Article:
Epic and dictatorship in the Dominican Republic : the struggles of Trujillo's intellectuals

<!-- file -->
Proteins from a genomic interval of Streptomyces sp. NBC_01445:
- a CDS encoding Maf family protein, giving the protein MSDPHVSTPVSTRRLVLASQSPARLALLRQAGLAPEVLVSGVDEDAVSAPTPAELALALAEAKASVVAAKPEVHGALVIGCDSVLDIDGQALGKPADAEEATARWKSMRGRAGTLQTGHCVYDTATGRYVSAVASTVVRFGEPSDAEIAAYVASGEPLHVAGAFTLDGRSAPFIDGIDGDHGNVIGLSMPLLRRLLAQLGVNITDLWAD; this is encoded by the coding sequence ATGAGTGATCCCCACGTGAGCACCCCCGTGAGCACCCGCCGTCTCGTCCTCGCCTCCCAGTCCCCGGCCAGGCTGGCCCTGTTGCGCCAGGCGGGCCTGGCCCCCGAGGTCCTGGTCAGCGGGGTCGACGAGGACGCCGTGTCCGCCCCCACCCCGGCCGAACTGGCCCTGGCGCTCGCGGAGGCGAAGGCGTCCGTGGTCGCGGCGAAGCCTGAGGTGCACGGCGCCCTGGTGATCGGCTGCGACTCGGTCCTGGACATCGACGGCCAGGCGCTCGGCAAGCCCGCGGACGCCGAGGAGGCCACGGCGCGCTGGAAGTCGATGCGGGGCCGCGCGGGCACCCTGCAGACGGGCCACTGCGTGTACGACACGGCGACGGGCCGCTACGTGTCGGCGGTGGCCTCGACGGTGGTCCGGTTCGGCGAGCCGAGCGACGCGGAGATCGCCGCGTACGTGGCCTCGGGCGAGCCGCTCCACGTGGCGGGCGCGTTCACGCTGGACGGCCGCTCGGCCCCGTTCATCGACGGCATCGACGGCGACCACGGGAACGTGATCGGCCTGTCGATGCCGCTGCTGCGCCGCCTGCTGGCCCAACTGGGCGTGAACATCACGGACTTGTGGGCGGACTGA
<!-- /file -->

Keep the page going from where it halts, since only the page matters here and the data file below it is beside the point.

This dissertation studies the use of the epic genre to legitimize totalitarian power. It focuses on the writings of a group of Dominican authors who worked at the service of the dictator Rafael Leonidas Trujillo. Most specialists of the period agree that the wealth of texts produced by these men of letters articulated an ideological system that allowed General Trujillo's brutal regime to remain in power for three decades (1930-1961). Their governmental positions, as well as their prestige as writers and orators, granted them unrestricted access to the public school system and to the means of mass communication. They used this access to promote their notions of national identity, while naturalizing Trujillo's totalitarian power by building consensus in favor of what came to be known as "The New Fatherland." Their work in this respect was so effective that almost fifty years after the fall of the dictatorship their ideas about what it meant to be Dominican still plays a significant role in the anti-Haitian sentiment that fills the editorial pages of Dominican newspapers. These Trujillista authors and public servants, however, did not constitute a homogeneous front. An underlying current of texts produced by some them effectively departed from the main tenets of the official ideology, questioning the basic assumptions upon which lay its definition of dominicanidad. However, far from generating a unified discourse, they expressed divergent views on the Dominican racial and national identity. This fissure in the inner circle of power took the shape of a struggle between two generic forms in the field of cultural production. Whereas the dominant discourse followed the linear structure of the "epic of the victors," identifying the Dominican identity with Spanish culture and the Catholic faith, the oppositional texts incorporated the digressive form of an "epic of the vanquished," highlighting the contributions of the African diaspora to the emergence of a Caribbean consciousness.